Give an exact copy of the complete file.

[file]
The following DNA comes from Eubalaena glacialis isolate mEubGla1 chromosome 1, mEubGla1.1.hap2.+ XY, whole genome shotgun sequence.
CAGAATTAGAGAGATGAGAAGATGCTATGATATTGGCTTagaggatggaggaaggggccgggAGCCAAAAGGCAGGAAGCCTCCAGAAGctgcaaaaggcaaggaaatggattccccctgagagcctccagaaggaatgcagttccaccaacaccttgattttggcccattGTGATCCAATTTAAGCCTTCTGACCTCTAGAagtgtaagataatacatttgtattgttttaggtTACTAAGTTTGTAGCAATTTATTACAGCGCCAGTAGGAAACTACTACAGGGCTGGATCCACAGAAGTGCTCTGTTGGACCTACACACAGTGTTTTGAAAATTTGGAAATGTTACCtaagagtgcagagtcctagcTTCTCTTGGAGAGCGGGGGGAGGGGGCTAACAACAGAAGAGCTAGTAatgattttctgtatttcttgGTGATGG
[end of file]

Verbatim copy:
The following DNA comes from Eubalaena glacialis isolate mEubGla1 chromosome 1, mEubGla1.1.hap2.+ XY, whole genome shotgun sequence.
CAGAATTAGAGAGATGAGAAGATGCTATGATATTGGCTTagaggatggaggaaggggccgggAGCCAAAAGGCAGGAAGCCTCCAGAAGctgcaaaaggcaaggaaatggattccccctgagagcctccagaaggaatgcagttccaccaacaccttgattttggcccattGTGATCCAATTTAAGCCTTCTGACCTCTAGAagtgtaagataatacatttgtattgttttaggtTACTAAGTTTGTAGCAATTTATTACAGCGCCAGTAGGAAACTACTACAGGGCTGGATCCACAGAAGTGCTCTGTTGGACCTACACACAGTGTTTTGAAAATTTGGAAATGTTACCtaagagtgcagagtcctagcTTCTCTTGGAGAGCGGGGGGAGGGGGCTAACAACAGAAGAGCTAGTAatgattttctgtatttcttgGTGATGG